Health Tips: Eliminating 12 risk factors for dementia -- You can do it!


Dr. Mehmet Oz and Dr. Mike Roizen

What do having little or no education, high blood pressure, untreated hearing impairment, smoking, obesity, depression, physical inactivity, diabetes, low social contact, head injuries, excessive alcohol consumption in midlife and air pollution exposure in later life have in common? 

They are risk factors for dementia and, according to The Lancet Commission on Dementia Prevention, Intervention and Care, if they’re reduced or eliminated, that could prevent or delay 40% of dementia cases worldwide.

The commission upped their list of risk factors from nine to 12 recently, and they’re sounding a wake-up call. So listen up. It can help you make sure you and your loved ones do not have to contend with cognitive impairment as you grow older. 

They want to call your attention to lifestyle choices that damage cardio-cerebral health, increasing the risk of dementia: high blood pressure, inactivity, smoking, obesity, excess alcohol intake and air pollution exposure. Also risky are head injuries, hearing loss and psychological conditions such as depression. They can lead to poor lifestyle choices and/or neurological changes. 

The good news is that you’re never too young to protect yourself from dementia when you’re old (don’t smoke, protect your brain from sports-related injury, exercise regularly and eat healthy foods). And you’re never too old either! Walk daily and do strength training, don’t smoke, drink very little alcohol, eat a Pesco-Mediterranean diet, stay in contact with friends and family, volunteer, do/learn new things, meditate, sleep and laugh.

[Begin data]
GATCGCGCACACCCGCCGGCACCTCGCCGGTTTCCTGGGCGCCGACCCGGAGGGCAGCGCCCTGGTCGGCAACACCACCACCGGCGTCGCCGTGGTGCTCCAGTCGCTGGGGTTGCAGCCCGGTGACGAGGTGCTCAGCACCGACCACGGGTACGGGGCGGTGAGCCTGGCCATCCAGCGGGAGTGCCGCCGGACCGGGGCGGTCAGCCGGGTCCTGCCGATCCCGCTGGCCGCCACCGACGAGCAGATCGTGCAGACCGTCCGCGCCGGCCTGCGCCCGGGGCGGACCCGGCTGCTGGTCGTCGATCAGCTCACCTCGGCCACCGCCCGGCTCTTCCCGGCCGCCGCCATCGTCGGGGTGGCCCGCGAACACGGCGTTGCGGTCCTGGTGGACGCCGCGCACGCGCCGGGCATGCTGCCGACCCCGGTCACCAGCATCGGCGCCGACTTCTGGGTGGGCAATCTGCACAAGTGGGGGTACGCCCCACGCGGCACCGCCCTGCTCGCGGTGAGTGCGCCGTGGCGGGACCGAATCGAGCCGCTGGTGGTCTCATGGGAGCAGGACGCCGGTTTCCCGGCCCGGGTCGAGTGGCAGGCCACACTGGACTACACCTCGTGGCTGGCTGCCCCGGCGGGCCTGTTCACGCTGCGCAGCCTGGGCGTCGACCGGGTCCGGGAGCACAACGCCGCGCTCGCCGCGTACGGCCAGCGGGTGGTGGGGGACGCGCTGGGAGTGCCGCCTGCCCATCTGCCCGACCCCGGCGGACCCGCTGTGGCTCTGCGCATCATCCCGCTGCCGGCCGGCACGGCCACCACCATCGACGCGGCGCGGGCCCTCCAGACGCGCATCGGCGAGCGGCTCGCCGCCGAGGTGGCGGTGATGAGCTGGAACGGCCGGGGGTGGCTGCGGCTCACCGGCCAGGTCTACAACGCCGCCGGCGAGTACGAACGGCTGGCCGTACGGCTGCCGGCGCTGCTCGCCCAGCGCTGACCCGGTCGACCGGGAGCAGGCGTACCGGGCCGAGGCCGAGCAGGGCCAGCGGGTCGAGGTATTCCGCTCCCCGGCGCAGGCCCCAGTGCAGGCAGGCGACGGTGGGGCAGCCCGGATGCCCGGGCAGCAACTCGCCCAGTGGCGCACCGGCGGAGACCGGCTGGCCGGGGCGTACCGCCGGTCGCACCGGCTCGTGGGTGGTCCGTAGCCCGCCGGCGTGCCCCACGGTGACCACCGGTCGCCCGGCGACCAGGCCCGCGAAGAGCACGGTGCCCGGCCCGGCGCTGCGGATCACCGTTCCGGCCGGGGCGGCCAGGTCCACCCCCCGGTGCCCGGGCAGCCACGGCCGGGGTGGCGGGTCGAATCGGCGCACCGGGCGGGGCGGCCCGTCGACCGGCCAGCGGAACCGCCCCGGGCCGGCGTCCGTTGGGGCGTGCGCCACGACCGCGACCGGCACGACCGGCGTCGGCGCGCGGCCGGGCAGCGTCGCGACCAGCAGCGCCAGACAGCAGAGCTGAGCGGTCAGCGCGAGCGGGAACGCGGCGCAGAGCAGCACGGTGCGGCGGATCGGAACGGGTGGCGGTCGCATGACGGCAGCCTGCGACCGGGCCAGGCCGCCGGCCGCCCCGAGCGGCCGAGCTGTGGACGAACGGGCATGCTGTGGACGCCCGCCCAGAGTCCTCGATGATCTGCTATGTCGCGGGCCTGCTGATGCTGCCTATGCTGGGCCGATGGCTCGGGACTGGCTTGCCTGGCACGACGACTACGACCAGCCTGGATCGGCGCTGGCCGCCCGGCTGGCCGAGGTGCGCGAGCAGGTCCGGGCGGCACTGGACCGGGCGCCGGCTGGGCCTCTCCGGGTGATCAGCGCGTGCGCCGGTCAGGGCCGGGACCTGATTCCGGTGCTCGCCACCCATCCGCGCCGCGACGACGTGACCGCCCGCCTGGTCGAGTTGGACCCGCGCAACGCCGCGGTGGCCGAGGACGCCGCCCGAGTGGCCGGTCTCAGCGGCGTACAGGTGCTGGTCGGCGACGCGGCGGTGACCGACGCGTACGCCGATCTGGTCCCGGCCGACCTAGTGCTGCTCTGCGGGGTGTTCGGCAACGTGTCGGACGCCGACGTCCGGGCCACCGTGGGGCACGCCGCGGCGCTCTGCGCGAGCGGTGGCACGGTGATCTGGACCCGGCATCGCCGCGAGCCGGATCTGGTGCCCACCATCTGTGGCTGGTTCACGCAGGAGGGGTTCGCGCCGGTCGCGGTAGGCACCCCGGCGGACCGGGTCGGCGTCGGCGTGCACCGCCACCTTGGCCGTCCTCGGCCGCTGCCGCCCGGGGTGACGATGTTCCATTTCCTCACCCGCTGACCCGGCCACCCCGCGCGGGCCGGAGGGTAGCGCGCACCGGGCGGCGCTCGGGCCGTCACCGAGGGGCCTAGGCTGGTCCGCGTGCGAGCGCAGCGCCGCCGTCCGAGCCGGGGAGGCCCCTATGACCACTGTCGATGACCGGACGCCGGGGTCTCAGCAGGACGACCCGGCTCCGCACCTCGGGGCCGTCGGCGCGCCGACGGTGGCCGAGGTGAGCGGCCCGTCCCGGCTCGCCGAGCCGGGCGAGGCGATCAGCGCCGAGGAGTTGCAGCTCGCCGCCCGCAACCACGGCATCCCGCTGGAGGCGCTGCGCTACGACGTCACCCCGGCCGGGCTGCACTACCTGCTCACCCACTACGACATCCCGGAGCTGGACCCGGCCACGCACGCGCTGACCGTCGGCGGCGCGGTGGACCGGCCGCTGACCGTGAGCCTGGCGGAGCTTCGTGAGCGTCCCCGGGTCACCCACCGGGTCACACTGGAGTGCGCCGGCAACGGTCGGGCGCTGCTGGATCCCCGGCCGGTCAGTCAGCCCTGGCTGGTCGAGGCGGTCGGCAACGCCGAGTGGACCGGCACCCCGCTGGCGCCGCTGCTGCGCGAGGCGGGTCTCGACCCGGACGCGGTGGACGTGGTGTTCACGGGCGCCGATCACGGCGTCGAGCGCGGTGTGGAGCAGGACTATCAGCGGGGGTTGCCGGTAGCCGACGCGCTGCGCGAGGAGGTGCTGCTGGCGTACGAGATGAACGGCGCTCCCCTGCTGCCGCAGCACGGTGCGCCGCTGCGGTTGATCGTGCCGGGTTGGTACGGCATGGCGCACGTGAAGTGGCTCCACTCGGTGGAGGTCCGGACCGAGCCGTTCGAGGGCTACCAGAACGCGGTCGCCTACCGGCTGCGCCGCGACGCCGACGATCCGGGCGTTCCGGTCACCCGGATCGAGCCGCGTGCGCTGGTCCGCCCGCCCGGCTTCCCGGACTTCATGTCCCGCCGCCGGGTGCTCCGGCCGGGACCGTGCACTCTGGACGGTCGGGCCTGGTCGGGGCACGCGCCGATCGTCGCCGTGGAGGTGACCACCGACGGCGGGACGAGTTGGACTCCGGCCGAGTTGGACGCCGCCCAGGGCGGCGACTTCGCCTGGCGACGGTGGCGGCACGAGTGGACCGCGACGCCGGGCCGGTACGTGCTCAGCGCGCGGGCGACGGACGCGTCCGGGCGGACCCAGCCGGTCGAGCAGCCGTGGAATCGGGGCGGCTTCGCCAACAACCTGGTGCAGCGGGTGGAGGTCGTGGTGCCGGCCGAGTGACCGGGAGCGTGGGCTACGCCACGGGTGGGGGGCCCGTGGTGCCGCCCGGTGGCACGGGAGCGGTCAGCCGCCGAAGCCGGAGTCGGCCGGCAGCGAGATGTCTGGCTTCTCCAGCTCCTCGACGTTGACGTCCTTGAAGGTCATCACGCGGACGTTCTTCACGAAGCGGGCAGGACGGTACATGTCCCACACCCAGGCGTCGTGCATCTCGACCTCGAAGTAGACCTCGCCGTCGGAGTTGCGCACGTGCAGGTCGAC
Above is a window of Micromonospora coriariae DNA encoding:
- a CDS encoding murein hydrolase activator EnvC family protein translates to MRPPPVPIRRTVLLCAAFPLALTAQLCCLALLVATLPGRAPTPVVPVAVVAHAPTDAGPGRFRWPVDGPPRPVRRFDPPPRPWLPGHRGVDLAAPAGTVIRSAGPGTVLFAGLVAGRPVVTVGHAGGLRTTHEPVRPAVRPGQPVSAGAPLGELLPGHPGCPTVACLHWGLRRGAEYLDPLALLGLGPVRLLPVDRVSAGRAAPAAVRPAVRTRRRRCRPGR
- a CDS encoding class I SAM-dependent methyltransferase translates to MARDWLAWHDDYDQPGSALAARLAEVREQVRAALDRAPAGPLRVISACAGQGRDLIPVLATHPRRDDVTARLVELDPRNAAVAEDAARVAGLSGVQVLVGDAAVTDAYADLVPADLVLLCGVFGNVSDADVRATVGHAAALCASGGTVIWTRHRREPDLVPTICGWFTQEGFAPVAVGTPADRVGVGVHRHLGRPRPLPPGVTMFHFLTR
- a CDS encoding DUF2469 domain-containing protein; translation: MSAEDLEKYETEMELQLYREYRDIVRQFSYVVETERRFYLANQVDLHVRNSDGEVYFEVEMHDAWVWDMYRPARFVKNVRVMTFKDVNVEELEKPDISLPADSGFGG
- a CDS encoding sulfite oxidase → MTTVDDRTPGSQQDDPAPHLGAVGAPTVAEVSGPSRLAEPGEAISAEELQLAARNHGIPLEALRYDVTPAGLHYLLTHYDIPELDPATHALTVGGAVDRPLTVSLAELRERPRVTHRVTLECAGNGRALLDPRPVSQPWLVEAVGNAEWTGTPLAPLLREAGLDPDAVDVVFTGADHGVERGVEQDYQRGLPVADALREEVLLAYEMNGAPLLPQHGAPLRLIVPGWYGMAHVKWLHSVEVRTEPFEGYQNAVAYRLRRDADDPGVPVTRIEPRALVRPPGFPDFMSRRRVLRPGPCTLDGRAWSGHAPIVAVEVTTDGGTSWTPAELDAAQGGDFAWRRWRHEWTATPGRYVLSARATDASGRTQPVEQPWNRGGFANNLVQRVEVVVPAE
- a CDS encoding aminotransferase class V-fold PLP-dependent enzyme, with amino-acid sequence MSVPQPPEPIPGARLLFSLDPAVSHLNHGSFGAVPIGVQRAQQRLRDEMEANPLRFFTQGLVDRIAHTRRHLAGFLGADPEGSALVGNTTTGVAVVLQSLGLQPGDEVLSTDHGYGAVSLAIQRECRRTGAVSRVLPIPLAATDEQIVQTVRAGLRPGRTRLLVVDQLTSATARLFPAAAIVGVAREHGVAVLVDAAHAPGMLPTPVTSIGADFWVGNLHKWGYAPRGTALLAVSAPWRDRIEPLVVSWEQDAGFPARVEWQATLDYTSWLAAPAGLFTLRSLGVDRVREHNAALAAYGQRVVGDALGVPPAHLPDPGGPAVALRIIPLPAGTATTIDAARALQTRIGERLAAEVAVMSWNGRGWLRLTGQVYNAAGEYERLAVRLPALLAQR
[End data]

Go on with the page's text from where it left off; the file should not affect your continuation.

So, what are you going to do today to help protect your brain tomorrow?

Getting back in the saddle after a heart attack extends your life

Rumor has it that Nelson Rockefeller died of a heart attack in 1979 at age 70 while intimately romancing his secretary. The fate of the former vice president and heir to a family fortune reinforced the idea that sex is dangerous for someone with heart problems.

In the past, doctors explicitly told their patients that sexual activity could lead to heart attacks, but a new study suggests that sexual activity actually improves the prognosis for people with a history of heart attacks.

The research, published in the European Journal of Preventive Cardiology, is based on nearly 500 healthy adults (mostly men, average age of 53) with a history of heart attacks. The researchers found that maintaining/increasing the frequency of sexual activity within the first six months after a heart attack was associated with a 35% lower risk of death compared with those who abstained from or reduced sexual activity.

What’s the link between sexual activity and improved health? Sex helps a person regain muscle tone (including the heart muscle) and lower blood pressure, just as moderate exercise or a walking routine does. Plus, it improves feelings of well-being and mental health.

How to get started? The American Heart Association says if you exercise hard enough to work up a light sweat without triggering symptoms, it’s safe to have sex. You can also have your doc give you a stress test to put you at ease. Just don’t deny yourself the improved health and joy that a mutually enjoyable sexual relationship can bring back into your life.

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